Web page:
With Pyongyang in the headlines, the United Nations Security Council is slated to debate, for the first time ever, the appalling human rights conditions in North Korea.
The council, a top U.N. body that can impose punitive measures on violators of its resolutions, has in the past responded to North Korean activities relating to arms proliferation, but it has never touched on the goings on inside the country until now. While the council is not expected to take any action, such as imposing new sanctions, on Monday, or even unite behind a statement, adding the new item to the council’s agenda could serve as prelude to punitive action in the future.
The Monday briefing, titled “The Situation in the Democratic People’s Republic of Korea,” comes as Pyongyang and the United States exchange heated accusations over cyberattacks, and as Sony Corporation contemplates whether and how it should release a film, The Interview, about a plot to assassinate North Korean leader Kim Jong Un.
The U.N. Under Secretary General for Political Affairs, Jeffrey Feltman, and Assistant Secretary General for Human Rights, Ivan Simonovic, are expected to brief council members in the Monday afternoon session, followed by what are expected to be heated speeches by ambassadors of the 15 council members. The North Korean U.N. ambassador, Ja Song-nam, may address the council if he chooses to do so.
The gathering was initiated by Australia, which completes a two-year stint as one of the 10 non-permanent council members at the end of the year. Diplomats familiar with the situation say China may oppose addressing internal matters in North Korea in the council. But China, North Korea’s closest ally, can not prevail in a procedural vote to block the briefing, as 10 council members have co-sponsored the proposal to conduct the briefing session. That is more than enough to override China's objection.
Earlier this month the U.N. General Assembly voted overwhelmingly to recommend that the Security Council refer unnamed North Korean officials to the International Criminal Court in the Hague for committing alleged crimes against humanity. Pyongyang is not a signatory to the Rome Statute, which has created the ICC, and therefore only the Security Council can refer its officials to be tried there. Some council members may mention the assembly resolution today, and recommend that the council send the matter for trial in the Hague, but China would veto any such action.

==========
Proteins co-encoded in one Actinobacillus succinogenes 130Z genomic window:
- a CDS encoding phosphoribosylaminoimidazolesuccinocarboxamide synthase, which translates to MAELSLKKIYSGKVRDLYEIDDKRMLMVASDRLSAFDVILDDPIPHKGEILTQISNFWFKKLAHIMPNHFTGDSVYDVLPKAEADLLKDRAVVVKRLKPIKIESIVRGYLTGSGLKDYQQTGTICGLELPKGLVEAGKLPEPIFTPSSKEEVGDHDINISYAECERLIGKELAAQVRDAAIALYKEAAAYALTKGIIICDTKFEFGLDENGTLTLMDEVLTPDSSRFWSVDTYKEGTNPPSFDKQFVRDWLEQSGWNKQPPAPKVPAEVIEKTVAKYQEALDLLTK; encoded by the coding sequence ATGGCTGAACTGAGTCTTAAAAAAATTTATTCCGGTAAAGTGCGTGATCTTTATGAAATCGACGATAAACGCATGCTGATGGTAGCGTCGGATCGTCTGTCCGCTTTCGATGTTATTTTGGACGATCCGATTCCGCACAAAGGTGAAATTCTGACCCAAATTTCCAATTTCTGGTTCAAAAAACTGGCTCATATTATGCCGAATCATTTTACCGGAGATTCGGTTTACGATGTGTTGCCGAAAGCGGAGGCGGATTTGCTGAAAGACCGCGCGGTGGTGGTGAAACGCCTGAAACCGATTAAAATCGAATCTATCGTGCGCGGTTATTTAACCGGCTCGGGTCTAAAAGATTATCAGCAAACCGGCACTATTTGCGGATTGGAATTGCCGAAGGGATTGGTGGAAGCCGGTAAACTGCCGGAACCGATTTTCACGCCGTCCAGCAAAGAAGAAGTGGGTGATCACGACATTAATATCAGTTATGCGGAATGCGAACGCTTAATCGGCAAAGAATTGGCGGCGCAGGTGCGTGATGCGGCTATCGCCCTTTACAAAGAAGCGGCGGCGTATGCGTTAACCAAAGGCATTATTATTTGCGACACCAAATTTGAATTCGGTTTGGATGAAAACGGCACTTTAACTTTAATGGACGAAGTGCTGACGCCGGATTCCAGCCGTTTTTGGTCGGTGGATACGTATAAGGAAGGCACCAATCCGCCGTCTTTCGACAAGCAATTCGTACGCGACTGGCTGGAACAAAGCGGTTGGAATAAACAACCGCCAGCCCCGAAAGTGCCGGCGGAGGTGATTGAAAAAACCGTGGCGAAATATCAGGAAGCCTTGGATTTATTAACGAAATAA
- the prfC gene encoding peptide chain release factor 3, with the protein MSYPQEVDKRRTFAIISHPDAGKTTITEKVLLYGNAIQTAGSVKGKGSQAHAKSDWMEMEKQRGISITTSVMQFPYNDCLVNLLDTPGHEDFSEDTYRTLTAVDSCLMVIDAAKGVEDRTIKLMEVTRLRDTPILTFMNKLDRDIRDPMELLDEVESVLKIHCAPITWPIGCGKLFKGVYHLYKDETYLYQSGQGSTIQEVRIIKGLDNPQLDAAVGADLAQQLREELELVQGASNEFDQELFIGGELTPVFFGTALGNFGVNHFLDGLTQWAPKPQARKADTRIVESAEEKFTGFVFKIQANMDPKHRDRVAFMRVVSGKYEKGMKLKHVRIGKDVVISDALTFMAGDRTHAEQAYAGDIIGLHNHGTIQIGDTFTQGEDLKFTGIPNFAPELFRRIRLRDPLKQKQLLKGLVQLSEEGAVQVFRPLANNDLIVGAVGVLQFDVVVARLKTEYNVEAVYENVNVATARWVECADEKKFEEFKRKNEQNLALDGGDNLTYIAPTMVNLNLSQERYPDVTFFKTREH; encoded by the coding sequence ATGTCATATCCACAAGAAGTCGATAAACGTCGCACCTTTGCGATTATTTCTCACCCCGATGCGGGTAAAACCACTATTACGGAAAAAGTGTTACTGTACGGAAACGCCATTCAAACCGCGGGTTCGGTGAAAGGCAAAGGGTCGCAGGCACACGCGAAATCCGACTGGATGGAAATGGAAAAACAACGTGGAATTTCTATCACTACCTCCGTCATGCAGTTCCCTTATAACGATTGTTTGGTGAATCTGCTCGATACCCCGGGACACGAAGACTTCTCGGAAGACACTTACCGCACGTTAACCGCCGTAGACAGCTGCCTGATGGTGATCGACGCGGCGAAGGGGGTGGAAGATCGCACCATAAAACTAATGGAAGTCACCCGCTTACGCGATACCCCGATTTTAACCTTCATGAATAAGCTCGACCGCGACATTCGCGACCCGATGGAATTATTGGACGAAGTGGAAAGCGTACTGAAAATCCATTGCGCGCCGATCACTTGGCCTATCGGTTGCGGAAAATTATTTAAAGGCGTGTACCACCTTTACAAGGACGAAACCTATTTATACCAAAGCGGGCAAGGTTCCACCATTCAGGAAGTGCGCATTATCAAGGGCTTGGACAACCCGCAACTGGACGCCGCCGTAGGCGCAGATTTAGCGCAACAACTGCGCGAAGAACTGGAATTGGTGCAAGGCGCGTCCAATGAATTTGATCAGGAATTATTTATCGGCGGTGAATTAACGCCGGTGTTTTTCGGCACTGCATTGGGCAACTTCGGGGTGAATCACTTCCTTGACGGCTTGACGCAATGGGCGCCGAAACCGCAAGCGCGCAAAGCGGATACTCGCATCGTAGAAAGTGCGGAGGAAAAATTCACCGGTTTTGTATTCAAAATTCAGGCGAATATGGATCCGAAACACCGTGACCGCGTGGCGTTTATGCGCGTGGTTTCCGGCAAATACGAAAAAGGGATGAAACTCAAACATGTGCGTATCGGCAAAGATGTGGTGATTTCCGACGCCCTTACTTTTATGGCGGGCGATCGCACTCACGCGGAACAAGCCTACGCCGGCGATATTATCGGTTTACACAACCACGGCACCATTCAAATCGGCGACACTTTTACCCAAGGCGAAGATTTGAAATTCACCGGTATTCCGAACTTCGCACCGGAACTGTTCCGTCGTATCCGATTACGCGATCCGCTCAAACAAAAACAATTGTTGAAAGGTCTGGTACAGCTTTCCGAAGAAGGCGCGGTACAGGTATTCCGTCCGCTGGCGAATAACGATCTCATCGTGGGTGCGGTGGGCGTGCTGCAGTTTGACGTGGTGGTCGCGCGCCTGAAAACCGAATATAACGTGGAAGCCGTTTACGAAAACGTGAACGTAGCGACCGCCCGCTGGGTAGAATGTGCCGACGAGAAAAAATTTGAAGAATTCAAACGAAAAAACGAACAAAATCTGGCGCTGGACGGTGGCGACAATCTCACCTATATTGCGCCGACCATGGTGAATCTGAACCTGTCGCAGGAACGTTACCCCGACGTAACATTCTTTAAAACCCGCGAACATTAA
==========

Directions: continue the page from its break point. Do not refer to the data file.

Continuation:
The General Assembly vote, and Monday’s council briefing, follow a report by a group of researchers, headed by a former Australian Supreme Court justice, Michael Kirby, on the humanitarian conditions in North Korean concentration camps and on other facets of the regime’s violations of human rights. The stinging report, which was based on hundreds of interviews with defectors and eyewitnesses, recommended referring the North to the ICC.
Pyongyang has threatened unspecified retaliation after the General Assembly vote. Several diplomats confirmed that prior to the vote North Korean officials have proposed several ideas for cooperation with U.N. bodies, including an invitation for the high commissioner for human rights, Prince Zeid al Hussein, for a visit. But after the vote, North Korea clammed up and ended all such negotiations
Last week, Ja cited the Senate report on alleged torture of detainees by the CIA, in the aftermath of the September 11, 2001 attacks, as proof of widespread torture by the U.S. government. In a letter to the president of the Security Council, Ja also asked to place the issue on the agenda of the council.
Correction: This article originally quoted two tweets from @DPRK_News, a parody twitter account, and the two tweets have been removed.